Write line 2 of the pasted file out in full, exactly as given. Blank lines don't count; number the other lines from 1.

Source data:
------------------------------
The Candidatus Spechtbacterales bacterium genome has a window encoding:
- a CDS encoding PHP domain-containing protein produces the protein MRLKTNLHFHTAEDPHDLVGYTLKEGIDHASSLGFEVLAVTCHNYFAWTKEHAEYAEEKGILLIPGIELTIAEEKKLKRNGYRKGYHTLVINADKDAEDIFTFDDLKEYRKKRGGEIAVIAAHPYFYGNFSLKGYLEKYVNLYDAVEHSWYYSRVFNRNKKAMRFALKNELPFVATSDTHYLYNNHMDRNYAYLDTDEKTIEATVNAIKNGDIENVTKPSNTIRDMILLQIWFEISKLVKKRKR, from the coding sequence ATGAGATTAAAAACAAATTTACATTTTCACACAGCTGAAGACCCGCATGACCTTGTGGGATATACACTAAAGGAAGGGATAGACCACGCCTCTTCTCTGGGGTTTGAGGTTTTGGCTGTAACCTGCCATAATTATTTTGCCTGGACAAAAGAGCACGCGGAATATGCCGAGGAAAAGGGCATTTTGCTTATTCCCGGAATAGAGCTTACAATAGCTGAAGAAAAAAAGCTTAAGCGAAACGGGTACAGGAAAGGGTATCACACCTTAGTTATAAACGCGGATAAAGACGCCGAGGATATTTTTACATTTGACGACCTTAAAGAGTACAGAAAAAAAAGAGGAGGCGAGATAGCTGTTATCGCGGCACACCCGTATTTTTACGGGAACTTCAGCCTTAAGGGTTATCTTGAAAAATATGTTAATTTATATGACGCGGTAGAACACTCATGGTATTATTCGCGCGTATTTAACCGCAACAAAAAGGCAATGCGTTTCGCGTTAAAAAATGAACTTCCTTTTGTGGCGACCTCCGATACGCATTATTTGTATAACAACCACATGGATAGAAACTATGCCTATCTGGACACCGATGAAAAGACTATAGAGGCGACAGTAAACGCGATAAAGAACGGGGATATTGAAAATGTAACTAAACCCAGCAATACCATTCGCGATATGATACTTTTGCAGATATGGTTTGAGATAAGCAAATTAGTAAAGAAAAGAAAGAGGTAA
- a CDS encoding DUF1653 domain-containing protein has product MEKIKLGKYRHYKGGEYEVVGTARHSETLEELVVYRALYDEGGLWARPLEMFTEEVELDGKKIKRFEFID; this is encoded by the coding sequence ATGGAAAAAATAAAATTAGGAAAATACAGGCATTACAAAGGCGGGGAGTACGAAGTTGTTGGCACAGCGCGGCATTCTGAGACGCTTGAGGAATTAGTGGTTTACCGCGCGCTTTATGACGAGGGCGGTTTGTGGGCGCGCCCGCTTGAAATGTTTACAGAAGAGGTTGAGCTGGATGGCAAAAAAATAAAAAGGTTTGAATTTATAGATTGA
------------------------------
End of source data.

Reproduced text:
- a CDS encoding PHP domain-containing protein produces the protein MRLKTNLHFHTAEDPHDLVGYTLKEGIDHASSLGFEVLAVTCHNYFAWTKEHAEYAEEKGILLIPGIELTIAEEKKLKRNGYRKGYHTLVINADKDAEDIFTFDDLKEYRKKRGGEIAVIAAHPYFYGNFSLKGYLEKYVNLYDAVEHSWYYSRVFNRNKKAMRFALKNELPFVATSDTHYLYNNHMDRNYAYLDTDEKTIEATVNAIKNGDIENVTKPSNTIRDMILLQIWFEISKLVKKRKR, from the coding sequence ATGAGATTAAAAACAAATTTACATTTTCACACAGCTGAAGACCCGCATGACCTTGTGGGATATACACTAAAGGAAGGGATAGACCACGCCTCTTCTCTGGGGTTTGAGGTTTTGGCTGTAACCTGCCATAATTATTTTGCCTGGACAAAAGAGCACGCGGAATATGCCGAGGAAAAGGGCATTTTGCTTATTCCCGGAATAGAGCTTACAATAGCTGAAGAAAAAAAGCTTAAGCGAAACGGGTACAGGAAAGGGTATCACACCTTAGTTATAAACGCGGATAAAGACGCCGAGGATATTTTTACATTTGACGACCTTAAAGAGTACAGAAAAAAAAGAGGAGGCGAGATAGCTGTTATCGCGGCACACCCGTATTTTTACGGGAACTTCAGCCTTAAGGGTTATCTTGAAAAATATGTTAATTTATATGACGCGGTAGAACACTCATGGTATTATTCGCGCGTATTTAACCGCAACAAAAAGGCAATGCGTTTCGCGTTAAAAAATGAACTTCCTTTTGTGGCGACCTCCGATACGCATTATTTGTATAACAACCACATGGATAGAAACTATGCCTATCTGGACACCGATGAAAAGACTATAGAGGCGACAGTAAACGCGATAAAGAACGGGGATATTGAAAATGTAACTAAACCCAGCAATACCATTCGCGATATGATACTTTTGCAGATATGGTTTGAGATAAGCAAATTAGTAAAGAAAAGAAAGAGGTAA